Quote Originally Posted by Orstep View Post
    Why repaint faded clothes when you can buy new ones?
    One reason would be that many people find it beneficial to reuse and recycle rather than just trash something and get something else. This particular instance might be a radical example, but your question was broad enough to answer with the basic thought.
    "When Men differ in Opinion, both Sides ought equally to have the Advantage of being heard by the Publick;
    and that when Truth and Error have fair Play, the former is always an overmatch for the latter."

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    Default Re: Baystate as Clothing Dye?

    Funny, over three years later...

    The old bottle of BSB still resides over there on the shelf. The old shirt still hangs in the closet.

    While I suspect the orstep comment was an attempt at humor, there are many people who cannot "buy new ones." My heart is always with the afflicted rather than the comfortable.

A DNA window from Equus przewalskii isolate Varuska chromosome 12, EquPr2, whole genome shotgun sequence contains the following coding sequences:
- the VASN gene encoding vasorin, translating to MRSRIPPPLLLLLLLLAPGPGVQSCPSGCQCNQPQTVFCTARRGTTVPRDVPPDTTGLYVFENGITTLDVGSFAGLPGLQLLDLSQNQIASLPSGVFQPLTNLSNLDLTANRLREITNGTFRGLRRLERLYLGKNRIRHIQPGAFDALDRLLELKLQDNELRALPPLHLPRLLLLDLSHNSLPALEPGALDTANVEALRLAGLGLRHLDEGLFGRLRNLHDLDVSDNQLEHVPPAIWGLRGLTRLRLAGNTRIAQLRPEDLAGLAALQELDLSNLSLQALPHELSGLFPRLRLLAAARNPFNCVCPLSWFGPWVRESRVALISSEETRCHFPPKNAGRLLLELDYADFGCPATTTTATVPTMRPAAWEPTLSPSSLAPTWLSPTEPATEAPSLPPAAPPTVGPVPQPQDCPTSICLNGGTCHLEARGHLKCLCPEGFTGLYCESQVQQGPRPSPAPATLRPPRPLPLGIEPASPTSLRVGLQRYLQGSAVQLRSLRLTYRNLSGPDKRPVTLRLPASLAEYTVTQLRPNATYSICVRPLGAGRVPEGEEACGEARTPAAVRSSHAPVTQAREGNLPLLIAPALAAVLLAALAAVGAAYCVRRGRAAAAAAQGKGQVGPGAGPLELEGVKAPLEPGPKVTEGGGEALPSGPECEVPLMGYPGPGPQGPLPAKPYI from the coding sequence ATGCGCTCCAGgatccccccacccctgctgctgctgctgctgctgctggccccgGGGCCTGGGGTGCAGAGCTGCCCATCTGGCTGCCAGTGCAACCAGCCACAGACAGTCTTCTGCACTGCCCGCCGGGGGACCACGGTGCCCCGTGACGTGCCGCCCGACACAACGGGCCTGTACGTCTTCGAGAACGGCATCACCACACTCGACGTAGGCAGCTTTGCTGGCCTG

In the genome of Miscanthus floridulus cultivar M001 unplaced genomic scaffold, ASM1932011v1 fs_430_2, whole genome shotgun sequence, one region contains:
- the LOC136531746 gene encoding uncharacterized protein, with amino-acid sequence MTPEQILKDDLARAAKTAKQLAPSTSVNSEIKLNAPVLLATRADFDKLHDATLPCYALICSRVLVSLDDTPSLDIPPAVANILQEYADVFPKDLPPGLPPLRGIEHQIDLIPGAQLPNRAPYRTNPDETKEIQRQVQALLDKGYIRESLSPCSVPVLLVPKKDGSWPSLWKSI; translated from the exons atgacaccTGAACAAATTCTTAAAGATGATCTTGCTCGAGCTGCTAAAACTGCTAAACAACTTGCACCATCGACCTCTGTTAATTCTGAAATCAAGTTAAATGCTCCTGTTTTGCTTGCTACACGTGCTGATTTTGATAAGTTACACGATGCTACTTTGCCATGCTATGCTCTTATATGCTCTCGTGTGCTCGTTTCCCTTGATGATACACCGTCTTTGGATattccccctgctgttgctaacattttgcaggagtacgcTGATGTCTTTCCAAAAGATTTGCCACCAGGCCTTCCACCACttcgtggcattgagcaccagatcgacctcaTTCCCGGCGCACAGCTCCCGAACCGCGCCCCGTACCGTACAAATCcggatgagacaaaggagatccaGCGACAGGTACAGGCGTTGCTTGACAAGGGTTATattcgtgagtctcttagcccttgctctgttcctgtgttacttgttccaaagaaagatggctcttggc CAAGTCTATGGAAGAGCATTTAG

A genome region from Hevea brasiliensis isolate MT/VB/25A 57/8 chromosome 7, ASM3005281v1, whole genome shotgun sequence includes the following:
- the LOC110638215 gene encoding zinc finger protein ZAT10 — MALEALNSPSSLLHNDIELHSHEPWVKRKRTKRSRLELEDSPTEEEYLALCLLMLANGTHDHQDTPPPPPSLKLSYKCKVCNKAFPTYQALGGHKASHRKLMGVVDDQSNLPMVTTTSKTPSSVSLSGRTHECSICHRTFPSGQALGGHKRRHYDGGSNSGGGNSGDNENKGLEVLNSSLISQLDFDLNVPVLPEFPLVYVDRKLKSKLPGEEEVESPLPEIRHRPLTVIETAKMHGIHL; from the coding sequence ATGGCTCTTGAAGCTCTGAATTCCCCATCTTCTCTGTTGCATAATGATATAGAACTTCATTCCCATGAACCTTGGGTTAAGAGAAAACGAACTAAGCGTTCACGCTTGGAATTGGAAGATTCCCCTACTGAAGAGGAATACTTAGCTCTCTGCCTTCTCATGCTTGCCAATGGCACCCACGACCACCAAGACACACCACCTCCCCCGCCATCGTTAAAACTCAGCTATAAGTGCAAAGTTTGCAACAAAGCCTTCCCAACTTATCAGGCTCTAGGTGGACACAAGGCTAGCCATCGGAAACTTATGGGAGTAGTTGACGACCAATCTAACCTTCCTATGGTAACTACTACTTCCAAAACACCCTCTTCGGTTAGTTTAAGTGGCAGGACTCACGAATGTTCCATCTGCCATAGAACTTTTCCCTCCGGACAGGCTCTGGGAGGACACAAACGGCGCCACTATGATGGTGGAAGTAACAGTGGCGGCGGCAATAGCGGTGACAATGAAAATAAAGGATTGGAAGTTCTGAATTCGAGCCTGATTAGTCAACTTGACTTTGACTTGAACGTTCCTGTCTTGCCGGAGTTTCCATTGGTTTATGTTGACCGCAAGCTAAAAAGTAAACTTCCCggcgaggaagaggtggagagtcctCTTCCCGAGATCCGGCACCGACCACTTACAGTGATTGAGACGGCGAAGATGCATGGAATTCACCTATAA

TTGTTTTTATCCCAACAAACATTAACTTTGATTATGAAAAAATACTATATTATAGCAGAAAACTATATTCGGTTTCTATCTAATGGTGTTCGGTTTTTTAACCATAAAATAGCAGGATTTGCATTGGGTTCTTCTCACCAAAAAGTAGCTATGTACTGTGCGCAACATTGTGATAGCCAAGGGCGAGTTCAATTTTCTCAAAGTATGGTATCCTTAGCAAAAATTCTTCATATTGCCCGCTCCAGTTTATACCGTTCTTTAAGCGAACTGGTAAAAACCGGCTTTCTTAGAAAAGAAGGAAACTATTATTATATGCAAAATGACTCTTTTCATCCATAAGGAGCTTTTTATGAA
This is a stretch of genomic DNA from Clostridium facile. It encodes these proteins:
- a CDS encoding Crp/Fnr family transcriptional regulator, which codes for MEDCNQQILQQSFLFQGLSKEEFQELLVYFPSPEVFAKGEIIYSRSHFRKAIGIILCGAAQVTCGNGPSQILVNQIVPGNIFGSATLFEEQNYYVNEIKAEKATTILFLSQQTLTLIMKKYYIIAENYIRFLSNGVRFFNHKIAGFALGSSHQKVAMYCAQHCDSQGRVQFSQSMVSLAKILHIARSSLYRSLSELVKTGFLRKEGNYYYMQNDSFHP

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    Default Re: Baystate as Clothing Dye?

    One time I dropped my favorite white sweater in the leafy gutter (it was fall) and didn't find it till the next day. I washed it on hot with bleach but there were still irregular tan splotches that I couldn't get out. When I was young, I read a children's book set among immigrants on the Lower East Side where they dyed something stained with tea an even ecru - with more tea. So I used boiling water and lots of tea bags to make a tea dye bath, soaked the sweater in it - and it worked, and was fast. I enjoyed my ecru sweater for years afterward. Maybe BSB isn't as fast or reliable as Lipton's ...